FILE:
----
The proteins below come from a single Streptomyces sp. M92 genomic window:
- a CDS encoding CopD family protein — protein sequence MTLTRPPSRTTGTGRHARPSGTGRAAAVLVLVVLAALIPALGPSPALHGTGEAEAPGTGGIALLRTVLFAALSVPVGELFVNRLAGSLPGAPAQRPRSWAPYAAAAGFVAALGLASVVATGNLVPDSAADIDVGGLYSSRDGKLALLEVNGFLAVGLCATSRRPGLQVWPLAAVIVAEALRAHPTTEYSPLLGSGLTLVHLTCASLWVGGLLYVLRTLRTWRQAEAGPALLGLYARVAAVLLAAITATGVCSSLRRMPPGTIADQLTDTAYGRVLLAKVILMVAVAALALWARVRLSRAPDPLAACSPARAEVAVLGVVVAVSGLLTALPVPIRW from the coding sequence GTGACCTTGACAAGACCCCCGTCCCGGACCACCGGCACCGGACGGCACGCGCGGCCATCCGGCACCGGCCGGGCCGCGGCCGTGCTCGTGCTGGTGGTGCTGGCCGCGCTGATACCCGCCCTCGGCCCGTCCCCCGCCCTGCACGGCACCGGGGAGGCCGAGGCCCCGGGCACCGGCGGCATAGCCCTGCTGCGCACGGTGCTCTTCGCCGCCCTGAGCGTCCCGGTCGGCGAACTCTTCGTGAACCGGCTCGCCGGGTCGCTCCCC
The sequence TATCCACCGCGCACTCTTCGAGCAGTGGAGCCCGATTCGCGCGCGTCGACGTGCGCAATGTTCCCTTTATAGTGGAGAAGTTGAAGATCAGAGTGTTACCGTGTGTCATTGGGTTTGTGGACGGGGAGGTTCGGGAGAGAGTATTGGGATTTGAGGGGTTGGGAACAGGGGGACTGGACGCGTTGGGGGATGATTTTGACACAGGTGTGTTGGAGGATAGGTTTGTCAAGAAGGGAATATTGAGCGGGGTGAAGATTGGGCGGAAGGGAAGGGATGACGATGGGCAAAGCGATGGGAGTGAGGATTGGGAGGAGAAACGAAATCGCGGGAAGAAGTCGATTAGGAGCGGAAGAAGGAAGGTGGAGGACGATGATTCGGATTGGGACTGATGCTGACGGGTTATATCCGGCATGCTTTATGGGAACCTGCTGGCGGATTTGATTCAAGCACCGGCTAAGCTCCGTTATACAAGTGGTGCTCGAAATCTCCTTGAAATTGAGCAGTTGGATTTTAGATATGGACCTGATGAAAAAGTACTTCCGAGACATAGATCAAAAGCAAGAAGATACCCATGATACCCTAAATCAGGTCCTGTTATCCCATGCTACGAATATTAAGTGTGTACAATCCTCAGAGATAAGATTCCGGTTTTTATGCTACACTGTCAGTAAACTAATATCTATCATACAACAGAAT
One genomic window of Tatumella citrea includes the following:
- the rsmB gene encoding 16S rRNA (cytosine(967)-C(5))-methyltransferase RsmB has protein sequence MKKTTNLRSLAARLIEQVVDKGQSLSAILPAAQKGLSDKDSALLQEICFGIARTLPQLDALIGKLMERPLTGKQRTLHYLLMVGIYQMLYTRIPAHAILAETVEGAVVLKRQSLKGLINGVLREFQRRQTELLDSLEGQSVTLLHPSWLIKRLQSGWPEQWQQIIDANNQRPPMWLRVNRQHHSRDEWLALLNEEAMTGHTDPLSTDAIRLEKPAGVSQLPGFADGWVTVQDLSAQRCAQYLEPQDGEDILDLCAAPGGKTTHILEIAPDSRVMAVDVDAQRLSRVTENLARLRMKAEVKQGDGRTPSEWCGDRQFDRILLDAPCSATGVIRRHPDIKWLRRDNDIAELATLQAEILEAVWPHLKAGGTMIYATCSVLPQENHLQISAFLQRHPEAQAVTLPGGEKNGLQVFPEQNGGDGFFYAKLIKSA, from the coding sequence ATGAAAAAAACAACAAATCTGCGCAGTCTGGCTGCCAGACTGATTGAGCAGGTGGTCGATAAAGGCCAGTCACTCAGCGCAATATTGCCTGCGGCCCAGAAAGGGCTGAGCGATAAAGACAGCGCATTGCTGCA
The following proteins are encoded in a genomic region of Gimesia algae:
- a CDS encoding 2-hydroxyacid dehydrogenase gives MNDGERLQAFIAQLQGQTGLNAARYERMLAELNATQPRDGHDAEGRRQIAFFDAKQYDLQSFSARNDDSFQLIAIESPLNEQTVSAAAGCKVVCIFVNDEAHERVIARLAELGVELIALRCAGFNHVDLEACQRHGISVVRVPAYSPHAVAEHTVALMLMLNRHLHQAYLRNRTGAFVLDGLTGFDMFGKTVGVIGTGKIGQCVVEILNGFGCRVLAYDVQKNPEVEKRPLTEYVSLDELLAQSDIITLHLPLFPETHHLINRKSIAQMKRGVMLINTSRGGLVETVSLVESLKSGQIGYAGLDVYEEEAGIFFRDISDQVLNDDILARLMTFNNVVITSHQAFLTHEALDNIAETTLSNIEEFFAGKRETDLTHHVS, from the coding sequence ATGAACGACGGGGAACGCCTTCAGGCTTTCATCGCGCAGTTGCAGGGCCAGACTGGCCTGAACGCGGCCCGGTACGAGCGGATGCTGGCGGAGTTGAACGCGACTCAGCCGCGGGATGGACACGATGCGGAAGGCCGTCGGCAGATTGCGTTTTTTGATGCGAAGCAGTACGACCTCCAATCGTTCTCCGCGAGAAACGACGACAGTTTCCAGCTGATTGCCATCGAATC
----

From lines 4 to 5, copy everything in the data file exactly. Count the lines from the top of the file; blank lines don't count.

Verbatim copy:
One genomic window of Tatumella citrea includes the following:
- the rsmB gene encoding 16S rRNA (cytosine(967)-C(5))-methyltransferase RsmB has protein sequence MKKTTNLRSLAARLIEQVVDKGQSLSAILPAAQKGLSDKDSALLQEICFGIARTLPQLDALIGKLMERPLTGKQRTLHYLLMVGIYQMLYTRIPAHAILAETVEGAVVLKRQSLKGLINGVLREFQRRQTELLDSLEGQSVTLLHPSWLIKRLQSGWPEQWQQIIDANNQRPPMWLRVNRQHHSRDEWLALLNEEAMTGHTDPLSTDAIRLEKPAGVSQLPGFADGWVTVQDLSAQRCAQYLEPQDGEDILDLCAAPGGKTTHILEIAPDSRVMAVDVDAQRLSRVTENLARLRMKAEVKQGDGRTPSEWCGDRQFDRILLDAPCSATGVIRRHPDIKWLRRDNDIAELATLQAEILEAVWPHLKAGGTMIYATCSVLPQENHLQISAFLQRHPEAQAVTLPGGEKNGLQVFPEQNGGDGFFYAKLIKSA, from the coding sequence ATGAAAAAAACAACAAATCTGCGCAGTCTGGCTGCCAGACTGATTGAGCAGGTGGTCGATAAAGGCCAGTCACTCAGCGCAATATTGCCTGCGGCCCAGAAAGGGCTGAGCGATAAAGACAGCGCATTGCTGCA